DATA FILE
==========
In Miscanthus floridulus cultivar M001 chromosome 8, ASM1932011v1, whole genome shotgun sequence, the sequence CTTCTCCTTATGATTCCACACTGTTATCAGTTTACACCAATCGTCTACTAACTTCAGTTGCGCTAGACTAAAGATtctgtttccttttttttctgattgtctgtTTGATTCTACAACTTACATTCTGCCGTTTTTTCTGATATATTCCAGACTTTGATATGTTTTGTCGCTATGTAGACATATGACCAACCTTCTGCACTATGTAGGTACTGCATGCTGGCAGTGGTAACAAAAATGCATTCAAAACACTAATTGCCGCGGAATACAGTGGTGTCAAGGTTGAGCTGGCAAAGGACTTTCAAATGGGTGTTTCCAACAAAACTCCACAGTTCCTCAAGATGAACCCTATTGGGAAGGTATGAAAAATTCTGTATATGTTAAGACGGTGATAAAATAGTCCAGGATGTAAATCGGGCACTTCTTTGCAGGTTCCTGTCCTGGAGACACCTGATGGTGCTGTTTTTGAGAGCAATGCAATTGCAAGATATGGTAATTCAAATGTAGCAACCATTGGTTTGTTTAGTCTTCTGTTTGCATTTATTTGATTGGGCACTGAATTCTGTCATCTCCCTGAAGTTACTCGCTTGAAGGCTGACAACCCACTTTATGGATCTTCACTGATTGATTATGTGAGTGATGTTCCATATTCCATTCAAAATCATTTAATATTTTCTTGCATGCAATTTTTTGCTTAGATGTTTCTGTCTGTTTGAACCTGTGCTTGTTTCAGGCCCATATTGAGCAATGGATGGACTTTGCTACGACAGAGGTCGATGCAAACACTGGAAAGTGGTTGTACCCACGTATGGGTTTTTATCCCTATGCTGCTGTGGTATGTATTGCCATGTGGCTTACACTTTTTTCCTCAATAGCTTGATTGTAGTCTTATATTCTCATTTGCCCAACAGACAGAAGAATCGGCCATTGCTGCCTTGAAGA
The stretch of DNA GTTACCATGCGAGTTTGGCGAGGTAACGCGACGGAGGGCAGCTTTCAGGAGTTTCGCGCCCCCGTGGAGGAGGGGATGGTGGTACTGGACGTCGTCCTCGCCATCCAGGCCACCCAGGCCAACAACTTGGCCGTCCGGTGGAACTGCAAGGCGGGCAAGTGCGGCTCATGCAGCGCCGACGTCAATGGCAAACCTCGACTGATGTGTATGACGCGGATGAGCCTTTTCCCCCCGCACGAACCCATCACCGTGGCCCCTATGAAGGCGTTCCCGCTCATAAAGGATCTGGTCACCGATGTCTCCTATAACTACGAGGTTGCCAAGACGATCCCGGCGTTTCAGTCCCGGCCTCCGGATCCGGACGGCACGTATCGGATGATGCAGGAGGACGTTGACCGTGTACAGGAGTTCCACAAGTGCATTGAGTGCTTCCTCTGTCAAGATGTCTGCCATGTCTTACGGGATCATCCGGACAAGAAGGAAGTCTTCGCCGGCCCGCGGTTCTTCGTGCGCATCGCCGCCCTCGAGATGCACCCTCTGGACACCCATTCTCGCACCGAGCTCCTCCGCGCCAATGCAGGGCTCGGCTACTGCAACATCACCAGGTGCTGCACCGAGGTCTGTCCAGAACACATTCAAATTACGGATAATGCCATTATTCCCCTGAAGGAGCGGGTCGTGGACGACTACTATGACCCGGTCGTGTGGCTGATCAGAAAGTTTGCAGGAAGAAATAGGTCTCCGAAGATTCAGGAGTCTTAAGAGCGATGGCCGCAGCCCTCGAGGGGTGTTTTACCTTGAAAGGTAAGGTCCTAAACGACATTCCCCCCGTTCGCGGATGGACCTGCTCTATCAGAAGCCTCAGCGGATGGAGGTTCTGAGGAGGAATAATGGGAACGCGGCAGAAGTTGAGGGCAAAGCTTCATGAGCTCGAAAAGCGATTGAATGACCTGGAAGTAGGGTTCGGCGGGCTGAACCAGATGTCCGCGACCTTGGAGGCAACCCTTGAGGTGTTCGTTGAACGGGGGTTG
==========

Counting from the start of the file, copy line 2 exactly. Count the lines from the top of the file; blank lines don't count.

The stretch of DNA GTTACCATGCGAGTTTGGCGAGGTAACGCGACGGAGGGCAGCTTTCAGGAGTTTCGCGCCCCCGTGGAGGAGGGGATGGTGGTACTGGACGTCGTCCTCGCCATCCAGGCCACCCAGGCCAACAACTTGGCCGTCCGGTGGAACTGCAAGGCGGGCAAGTGCGGCTCATGCAGCGCCGACGTCAATGGCAAACCTCGACTGATGTGTATGACGCGGATGAGCCTTTTCCCCCCGCACGAACCCATCACCGTGGCCCCTATGAAGGCGTTCCCGCTCATAAAGGATCTGGTCACCGATGTCTCCTATAACTACGAGGTTGCCAAGACGATCCCGGCGTTTCAGTCCCGGCCTCCGGATCCGGACGGCACGTATCGGATGATGCAGGAGGACGTTGACCGTGTACAGGAGTTCCACAAGTGCATTGAGTGCTTCCTCTGTCAAGATGTCTGCCATGTCTTACGGGATCATCCGGACAAGAAGGAAGTCTTCGCCGGCCCGCGGTTCTTCGTGCGCATCGCCGCCCTCGAGATGCACCCTCTGGACACCCATTCTCGCACCGAGCTCCTCCGCGCCAATGCAGGGCTCGGCTACTGCAACATCACCAGGTGCTGCACCGAGGTCTGTCCAGAACACATTCAAATTACGGATAATGCCATTATTCCCCTGAAGGAGCGGGTCGTGGACGACTACTATGACCCGGTCGTGTGGCTGATCAGAAAGTTTGCAGGAAGAAATAGGTCTCCGAAGATTCAGGAGTCTTAAGAGCGATGGCCGCAGCCCTCGAGGGGTGTTTTACCTTGAAAGGTAAGGTCCTAAACGACATTCCCCCCGTTCGCGGATGGACCTGCTCTATCAGAAGCCTCAGCGGATGGAGGTTCTGAGGAGGAATAATGGGAACGCGGCAGAAGTTGAGGGCAAAGCTTCATGAGCTCGAAAAGCGATTGAATGACCTGGAAGTAGGGTTCGGCGGGCTGAACCAGATGTCCGCGACCTTGGAGGCAACCCTTGAGGTGTTCGTTGAACGGGGGTTG